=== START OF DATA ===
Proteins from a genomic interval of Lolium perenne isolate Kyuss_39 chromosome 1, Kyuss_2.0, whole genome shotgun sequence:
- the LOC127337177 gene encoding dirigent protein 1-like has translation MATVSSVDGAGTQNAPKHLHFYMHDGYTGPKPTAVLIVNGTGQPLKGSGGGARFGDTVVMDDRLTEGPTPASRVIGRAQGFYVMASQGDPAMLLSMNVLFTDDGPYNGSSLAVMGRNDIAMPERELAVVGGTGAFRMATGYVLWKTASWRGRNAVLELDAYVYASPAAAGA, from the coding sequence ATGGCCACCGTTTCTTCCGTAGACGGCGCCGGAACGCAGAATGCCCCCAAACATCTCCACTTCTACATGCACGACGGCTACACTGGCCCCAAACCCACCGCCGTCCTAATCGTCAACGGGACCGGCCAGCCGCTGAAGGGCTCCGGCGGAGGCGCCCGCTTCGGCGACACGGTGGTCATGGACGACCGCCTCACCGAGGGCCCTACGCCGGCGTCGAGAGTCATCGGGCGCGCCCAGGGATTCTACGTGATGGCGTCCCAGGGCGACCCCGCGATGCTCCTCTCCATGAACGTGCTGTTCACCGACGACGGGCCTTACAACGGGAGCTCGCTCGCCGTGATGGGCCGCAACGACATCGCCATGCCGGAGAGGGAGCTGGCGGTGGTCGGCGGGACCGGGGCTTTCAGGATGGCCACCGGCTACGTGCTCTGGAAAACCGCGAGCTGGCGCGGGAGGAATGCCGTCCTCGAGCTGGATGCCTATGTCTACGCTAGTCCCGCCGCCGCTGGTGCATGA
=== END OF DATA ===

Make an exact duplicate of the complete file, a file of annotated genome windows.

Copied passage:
Proteins from a genomic interval of Lolium perenne isolate Kyuss_39 chromosome 1, Kyuss_2.0, whole genome shotgun sequence:
- the LOC127337177 gene encoding dirigent protein 1-like has translation MATVSSVDGAGTQNAPKHLHFYMHDGYTGPKPTAVLIVNGTGQPLKGSGGGARFGDTVVMDDRLTEGPTPASRVIGRAQGFYVMASQGDPAMLLSMNVLFTDDGPYNGSSLAVMGRNDIAMPERELAVVGGTGAFRMATGYVLWKTASWRGRNAVLELDAYVYASPAAAGA, from the coding sequence ATGGCCACCGTTTCTTCCGTAGACGGCGCCGGAACGCAGAATGCCCCCAAACATCTCCACTTCTACATGCACGACGGCTACACTGGCCCCAAACCCACCGCCGTCCTAATCGTCAACGGGACCGGCCAGCCGCTGAAGGGCTCCGGCGGAGGCGCCCGCTTCGGCGACACGGTGGTCATGGACGACCGCCTCACCGAGGGCCCTACGCCGGCGTCGAGAGTCATCGGGCGCGCCCAGGGATTCTACGTGATGGCGTCCCAGGGCGACCCCGCGATGCTCCTCTCCATGAACGTGCTGTTCACCGACGACGGGCCTTACAACGGGAGCTCGCTCGCCGTGATGGGCCGCAACGACATCGCCATGCCGGAGAGGGAGCTGGCGGTGGTCGGCGGGACCGGGGCTTTCAGGATGGCCACCGGCTACGTGCTCTGGAAAACCGCGAGCTGGCGCGGGAGGAATGCCGTCCTCGAGCTGGATGCCTATGTCTACGCTAGTCCCGCCGCCGCTGGTGCATGA